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Old November 23, 2008, 10:31 AM   #1
JohnH1963
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The "Group Think"

This incident has always intrigued me. There is a video somewhere on the internet about this scenario.

The police had originally responded to complaints about a loud party. The responding officers went to the residence and asked them to keep it down then left. Then there was another call where the party had escalated to fighting outside of the residence. The officers then responded to the second call and then there were additional radio calls where the officers were yelling they were getting attacked by a large crowd of Samoans with rocks and bottles.

The situation continued to escalate until there were some 50 police cars and a helicopter overhead with nearly 100 deputies dressed in riot gear.

The large party actually consisted of about 25-30 Samoan women and 10 Samoan men who were all very large. 1 of the Samoan women was a professional wrestler.

The video of the incident from a civilian showed a large crowd of officers in riot gear, but there was no one on the video throwing rocks or bottles at the officers. In fact, the party-goers exiting the house seemed rather peaceful and the officers were indeed over-reacting.

I concluded from reading the reports and watching the video that the officers were really victims of the "group think". The officers who initially responded painted a bleak unrealistic picture over the radio of a crowd of large people congregating in the street with rocks and bottles attacking the officers.

I suspect there might have been some initial antagonistic behavior with a few aggressive acts by the party-goers. However, as more officers joined the scene because of the radio calls from the initial officers, the situation kept escalating. The officers who later joined the scene were under the impression they were in a violent situation and thus came on the scene with that attitude. The party-goers were actually not engaged in non-violent acts, but the officers were under the impression they were. In fact, it was just a crowd of large women who came to watch a professional wrestler.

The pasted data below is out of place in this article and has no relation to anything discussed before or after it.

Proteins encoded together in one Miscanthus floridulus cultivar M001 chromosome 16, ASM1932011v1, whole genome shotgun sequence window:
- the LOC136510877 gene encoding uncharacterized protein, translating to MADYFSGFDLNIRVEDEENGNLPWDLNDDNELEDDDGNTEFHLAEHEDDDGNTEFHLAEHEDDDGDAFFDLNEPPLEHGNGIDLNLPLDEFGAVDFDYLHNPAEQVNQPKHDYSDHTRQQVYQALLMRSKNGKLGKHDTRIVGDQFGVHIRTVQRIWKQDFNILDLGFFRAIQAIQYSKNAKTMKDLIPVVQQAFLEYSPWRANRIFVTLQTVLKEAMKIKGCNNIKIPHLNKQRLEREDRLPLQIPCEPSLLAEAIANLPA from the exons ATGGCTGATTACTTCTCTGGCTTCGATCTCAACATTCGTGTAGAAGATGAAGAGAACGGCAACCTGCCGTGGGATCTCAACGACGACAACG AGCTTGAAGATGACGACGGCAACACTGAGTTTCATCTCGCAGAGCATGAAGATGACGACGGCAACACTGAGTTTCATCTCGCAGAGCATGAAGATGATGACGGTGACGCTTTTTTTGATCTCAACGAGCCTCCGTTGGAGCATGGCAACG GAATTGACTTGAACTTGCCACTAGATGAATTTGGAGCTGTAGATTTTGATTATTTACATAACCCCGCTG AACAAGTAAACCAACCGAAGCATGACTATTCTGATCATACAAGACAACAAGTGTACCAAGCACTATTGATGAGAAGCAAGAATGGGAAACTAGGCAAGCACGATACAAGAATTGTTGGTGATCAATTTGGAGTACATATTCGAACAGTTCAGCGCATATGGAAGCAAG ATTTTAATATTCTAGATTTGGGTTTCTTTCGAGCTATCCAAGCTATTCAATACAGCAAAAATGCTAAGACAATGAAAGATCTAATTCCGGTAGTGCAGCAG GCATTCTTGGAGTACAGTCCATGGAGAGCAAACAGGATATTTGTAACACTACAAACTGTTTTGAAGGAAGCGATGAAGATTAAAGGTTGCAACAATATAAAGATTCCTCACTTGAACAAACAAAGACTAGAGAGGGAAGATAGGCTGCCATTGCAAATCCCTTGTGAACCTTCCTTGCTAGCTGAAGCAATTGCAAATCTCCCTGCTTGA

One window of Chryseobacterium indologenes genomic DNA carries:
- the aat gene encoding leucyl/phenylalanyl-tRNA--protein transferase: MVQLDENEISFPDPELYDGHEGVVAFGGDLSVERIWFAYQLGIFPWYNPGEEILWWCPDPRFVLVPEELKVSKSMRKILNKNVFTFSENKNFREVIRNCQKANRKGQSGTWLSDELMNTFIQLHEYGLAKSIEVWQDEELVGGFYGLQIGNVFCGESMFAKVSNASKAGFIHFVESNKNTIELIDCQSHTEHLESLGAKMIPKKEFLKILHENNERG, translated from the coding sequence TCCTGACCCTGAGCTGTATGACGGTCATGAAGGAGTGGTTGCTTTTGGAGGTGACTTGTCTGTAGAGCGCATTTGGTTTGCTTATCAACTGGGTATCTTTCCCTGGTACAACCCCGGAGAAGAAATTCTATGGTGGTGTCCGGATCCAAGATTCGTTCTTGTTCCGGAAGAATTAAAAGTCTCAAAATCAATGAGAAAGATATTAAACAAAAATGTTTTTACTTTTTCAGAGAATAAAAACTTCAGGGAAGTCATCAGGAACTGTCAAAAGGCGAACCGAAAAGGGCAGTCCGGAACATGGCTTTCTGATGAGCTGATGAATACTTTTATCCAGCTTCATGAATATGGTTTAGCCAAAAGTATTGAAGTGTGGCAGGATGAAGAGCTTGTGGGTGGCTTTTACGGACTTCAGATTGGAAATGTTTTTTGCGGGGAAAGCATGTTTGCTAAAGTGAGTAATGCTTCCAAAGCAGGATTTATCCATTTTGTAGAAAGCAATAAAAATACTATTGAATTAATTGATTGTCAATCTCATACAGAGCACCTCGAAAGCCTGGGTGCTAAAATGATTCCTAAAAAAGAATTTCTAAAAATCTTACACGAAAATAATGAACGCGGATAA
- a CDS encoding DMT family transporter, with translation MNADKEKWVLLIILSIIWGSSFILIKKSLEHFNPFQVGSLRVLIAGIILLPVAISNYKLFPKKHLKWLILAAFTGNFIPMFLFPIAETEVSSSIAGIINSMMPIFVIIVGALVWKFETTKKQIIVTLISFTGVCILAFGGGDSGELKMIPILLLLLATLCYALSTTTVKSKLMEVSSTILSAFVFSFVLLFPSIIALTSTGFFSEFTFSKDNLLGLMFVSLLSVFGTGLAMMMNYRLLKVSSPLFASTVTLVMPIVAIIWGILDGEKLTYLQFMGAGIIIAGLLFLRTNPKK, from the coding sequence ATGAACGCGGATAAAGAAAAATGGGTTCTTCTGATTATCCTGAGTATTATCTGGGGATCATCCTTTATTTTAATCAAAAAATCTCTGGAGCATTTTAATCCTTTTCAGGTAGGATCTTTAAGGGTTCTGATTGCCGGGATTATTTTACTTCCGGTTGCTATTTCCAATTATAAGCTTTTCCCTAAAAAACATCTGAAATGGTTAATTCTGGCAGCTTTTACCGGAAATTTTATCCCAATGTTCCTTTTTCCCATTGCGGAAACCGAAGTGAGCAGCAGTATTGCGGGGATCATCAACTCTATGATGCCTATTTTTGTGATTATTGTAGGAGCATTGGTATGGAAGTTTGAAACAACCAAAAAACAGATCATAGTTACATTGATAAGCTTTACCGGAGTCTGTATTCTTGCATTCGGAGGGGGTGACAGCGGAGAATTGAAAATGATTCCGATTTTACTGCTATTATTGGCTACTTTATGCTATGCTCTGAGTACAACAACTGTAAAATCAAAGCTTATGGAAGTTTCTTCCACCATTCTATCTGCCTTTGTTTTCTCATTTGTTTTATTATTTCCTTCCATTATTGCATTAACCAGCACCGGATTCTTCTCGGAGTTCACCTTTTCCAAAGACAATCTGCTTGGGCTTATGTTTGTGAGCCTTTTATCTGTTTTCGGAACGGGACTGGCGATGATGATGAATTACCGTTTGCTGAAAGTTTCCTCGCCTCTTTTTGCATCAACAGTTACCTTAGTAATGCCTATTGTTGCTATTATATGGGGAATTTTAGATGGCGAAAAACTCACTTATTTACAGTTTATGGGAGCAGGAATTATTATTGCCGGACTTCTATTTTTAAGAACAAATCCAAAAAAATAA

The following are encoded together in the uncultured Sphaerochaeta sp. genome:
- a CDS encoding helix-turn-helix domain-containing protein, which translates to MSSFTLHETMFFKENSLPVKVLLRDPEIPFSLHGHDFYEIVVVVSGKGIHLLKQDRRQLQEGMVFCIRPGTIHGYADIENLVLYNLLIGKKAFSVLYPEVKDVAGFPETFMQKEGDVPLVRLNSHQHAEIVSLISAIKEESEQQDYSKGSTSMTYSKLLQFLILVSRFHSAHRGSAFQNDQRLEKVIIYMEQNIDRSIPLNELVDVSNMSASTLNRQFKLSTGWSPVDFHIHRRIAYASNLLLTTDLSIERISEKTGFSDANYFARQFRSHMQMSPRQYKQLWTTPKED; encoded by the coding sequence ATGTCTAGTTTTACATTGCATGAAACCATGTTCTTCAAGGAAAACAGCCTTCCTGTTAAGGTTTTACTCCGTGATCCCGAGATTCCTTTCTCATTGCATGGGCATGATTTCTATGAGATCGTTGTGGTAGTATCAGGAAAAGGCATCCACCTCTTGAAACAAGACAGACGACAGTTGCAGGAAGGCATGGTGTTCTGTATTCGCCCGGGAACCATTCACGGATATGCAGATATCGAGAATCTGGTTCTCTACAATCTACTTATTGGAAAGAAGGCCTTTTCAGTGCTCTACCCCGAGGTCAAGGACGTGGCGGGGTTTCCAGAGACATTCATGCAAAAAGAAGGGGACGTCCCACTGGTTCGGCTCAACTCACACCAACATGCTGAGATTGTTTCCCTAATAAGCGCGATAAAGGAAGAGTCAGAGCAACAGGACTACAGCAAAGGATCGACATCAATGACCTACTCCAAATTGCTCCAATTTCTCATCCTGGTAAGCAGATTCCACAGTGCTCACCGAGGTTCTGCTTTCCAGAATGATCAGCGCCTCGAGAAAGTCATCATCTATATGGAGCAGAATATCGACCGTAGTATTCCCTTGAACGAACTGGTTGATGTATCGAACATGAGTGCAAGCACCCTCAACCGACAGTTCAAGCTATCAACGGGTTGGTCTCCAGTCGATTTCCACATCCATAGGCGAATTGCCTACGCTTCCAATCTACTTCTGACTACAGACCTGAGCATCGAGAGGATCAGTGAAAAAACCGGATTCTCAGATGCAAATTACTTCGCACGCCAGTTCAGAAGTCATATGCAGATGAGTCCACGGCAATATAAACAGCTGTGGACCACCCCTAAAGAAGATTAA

This scenario was from 1988, but the video and report has always intrigued me and I wonder how the situation escalated from a few officers responding to a noise complaint to 100 officers in the street with riot gear.

http://query.nytimes.com/gst/fullpag...53C1A96E958260
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Old November 23, 2008, 12:28 PM   #2
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So you present a story of an event of unknown specifics (date, location, police department) but you recall all the specific of the numbers of actors, manner of dress, activities, having seen video and read reports, but can't reference any of them here and instead reference a completely unrelated report from LA?

From the story you present, you then reach the conclusion that the police response was due to "group think" and the result was an unnecessary response. The fact that it was unnecessary seems to be based on the video you saw where everyone came out without conflict.

Do you think maybe they came out without conflict because they realized they were no longer superior in size and power?

So what is the point of your post? So what if officers engaged in group think in order to bring a successful conclusion to a potentially explosive situation?
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Old November 23, 2008, 12:43 PM   #3
hillbillyshooter
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I'll add to the uncertainty

I also have seen this video. It is from a police department in California. It was a small party, I believe a wedding party. The video starts late, after the bottle and rock throwing was over and when a large number of police were showing up. The party-goers, after looking at the video, tried to make the case that they were not throwing rocks or bottles because none can be seen in the street. This is probably because the video is not the best quality and shot from the other side of the street. I did see photos of some of the officers after the incident. They had cuts and bruises on their face from what I could imagine would be a rock or a bottle. I'm sorry that I could not supply any more sprecifics, I saw this on CourtTV I believe. I would think that the number of police that showed up would be a overreaction, but I'm not sure how long the fight went on for, and the riot gear is definitely understandable if there were rocks and bottles really being thrown.